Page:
Kenya: Street Kids Plead for Healthcare, IDs

Nairobi Street Families Consortium chairperson Peter Ndiboe said they should be considered for the universal health care being rolled out by the government as all lives matter and none should be lost because of discrimination.

He pointed out that the government policy on universal health care should not be discriminative but apply to all citizens and that the government, through the Ministry of Health, should see to it that they are also catered for.

"Street families are also human beings, they need access to better healthcare just like any other Kenyan, they are prone to various illnesses owing to their lifestyle. We also need food especially this time of Covid-19 when getting food in the street is next to impossible," said Mr Ndiboe, a reformed street family.

A 2018 survey by the State Department for Social Protection put the number of street families in Nairobi at slightly more than 10,000 but the consortium estimates that there are approximately 60,000 street families in the capital city.

The street families also want the government to issue them with identification documents as they are also eligible citizens of Kenya and access to ID cards, birth certificates, and Huduma Namba cards should not be seen as sympathetic to them.

"They should not see themselves as aliens or people living in their own country illegally. This will enable them to seek employment anywhere in the country, participate or exercise their democratic rights of electing competent leaders," he said.

The consortium's Secretary-General Fatuma Shahenza urged the government to provide the street families with free education as well as empower them by imparting them with skills invaluable towards the development of the country.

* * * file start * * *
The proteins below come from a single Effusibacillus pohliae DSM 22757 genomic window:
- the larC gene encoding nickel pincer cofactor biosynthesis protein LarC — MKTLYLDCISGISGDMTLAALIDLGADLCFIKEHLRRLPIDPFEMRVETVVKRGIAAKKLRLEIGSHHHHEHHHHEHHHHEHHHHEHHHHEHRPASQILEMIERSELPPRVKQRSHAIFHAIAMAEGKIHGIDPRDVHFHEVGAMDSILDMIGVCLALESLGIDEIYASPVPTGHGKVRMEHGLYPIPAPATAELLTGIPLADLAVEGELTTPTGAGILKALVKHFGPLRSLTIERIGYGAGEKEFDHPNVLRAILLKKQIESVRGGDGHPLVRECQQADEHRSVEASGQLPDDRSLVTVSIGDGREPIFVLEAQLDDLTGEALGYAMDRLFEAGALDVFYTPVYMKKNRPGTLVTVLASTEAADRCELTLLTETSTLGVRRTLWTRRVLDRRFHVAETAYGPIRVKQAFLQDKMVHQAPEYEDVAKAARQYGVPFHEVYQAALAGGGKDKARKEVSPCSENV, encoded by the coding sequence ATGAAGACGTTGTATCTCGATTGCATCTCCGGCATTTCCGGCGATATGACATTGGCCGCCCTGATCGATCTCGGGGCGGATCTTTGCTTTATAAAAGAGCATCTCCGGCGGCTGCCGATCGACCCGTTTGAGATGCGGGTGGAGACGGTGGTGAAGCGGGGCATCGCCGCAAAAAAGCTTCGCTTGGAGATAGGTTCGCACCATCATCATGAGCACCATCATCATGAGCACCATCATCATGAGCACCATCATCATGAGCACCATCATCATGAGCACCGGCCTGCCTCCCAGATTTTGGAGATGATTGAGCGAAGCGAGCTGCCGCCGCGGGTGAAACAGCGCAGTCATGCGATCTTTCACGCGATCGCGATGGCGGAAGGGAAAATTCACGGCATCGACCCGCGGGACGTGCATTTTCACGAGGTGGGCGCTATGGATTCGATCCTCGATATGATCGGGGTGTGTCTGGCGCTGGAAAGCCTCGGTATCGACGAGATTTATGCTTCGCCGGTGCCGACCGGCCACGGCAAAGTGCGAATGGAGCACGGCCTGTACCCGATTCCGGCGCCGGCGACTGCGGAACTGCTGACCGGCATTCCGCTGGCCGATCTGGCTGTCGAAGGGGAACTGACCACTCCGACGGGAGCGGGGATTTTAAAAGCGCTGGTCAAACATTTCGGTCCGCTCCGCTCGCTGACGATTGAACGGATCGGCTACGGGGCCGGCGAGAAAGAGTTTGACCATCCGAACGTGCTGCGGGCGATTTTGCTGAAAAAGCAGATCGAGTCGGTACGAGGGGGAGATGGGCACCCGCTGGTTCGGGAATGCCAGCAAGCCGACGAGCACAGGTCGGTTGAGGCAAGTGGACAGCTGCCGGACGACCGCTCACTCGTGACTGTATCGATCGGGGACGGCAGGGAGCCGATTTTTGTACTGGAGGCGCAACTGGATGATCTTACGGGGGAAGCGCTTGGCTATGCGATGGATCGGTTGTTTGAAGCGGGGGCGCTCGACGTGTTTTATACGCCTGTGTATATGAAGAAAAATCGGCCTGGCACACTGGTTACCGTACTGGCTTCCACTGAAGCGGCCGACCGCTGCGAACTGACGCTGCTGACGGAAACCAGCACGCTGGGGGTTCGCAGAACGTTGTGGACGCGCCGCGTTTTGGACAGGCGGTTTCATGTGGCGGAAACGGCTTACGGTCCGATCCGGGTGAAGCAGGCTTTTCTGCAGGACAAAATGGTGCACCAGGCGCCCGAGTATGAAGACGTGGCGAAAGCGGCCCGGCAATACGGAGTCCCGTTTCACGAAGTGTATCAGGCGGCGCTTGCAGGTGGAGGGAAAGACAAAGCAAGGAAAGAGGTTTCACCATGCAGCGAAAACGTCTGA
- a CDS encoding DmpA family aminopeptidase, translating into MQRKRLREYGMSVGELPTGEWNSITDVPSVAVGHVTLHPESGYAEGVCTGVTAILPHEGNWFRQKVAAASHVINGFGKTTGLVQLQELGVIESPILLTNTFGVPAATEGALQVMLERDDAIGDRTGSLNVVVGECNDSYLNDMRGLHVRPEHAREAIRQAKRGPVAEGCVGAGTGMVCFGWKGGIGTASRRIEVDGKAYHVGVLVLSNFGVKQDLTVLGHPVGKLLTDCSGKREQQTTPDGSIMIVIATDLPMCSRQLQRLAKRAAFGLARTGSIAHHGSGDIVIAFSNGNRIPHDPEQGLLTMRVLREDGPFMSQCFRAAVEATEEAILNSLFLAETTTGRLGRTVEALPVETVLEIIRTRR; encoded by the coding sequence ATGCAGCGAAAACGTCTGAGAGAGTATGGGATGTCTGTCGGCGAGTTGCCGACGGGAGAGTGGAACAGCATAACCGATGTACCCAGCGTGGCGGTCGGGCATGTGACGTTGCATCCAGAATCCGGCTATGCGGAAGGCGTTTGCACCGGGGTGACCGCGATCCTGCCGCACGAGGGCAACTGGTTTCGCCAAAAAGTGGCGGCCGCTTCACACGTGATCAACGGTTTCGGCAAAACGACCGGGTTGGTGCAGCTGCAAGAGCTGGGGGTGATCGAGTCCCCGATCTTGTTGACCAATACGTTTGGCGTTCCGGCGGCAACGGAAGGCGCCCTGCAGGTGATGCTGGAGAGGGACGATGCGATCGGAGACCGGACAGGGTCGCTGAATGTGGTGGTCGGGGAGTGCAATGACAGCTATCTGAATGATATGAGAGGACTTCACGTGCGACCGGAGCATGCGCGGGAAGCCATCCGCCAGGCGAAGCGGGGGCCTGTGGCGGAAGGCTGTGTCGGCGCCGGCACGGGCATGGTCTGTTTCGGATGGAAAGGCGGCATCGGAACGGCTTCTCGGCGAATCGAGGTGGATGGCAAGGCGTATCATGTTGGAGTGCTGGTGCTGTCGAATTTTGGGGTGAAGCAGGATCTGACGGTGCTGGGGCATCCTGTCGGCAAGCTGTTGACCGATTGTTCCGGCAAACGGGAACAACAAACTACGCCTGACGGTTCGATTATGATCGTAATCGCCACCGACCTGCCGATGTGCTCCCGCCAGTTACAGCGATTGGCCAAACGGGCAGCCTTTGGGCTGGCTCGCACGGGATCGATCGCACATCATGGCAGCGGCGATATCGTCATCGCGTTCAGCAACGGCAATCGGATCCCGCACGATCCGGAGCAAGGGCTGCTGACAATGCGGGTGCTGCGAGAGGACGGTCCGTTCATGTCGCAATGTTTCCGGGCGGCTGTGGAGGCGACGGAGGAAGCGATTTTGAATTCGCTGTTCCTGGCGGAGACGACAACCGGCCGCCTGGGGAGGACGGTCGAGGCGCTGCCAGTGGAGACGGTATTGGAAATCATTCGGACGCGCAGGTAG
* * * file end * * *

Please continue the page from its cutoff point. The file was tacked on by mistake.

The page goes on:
She explained that the street families have different talents which can be nurtured and once empowered with skills, most of them can fend for themselves as well as create opportunities for others, reducing the baggage of unemployment in the country in the process.

"We have brains in the streets that if well nurtured can be of great help towards building one nation where plenty could be found within our borders. These young people need to be informed and imparted with skills to cope with challenges in life by engaging themselves in various projects," said Ms Shahenza, also a reformed street family having lived in the streets for 13 years.

She also pointed out that the national government needs to put more resources into the rehabilitation centres to make them feel welcoming to rescued street families, with accountability demanded for the funds allocated for the same.

"With proper security and human personnel in the homes, these young people will enjoy their stay in the centres. They also need a roof over their heads just like any other person," she said.

"We are a great nation that should not abandon these loving young men and women to wallow in abject poverty in the streets engaging in unlawful activities while resources are plenty," added the SG.

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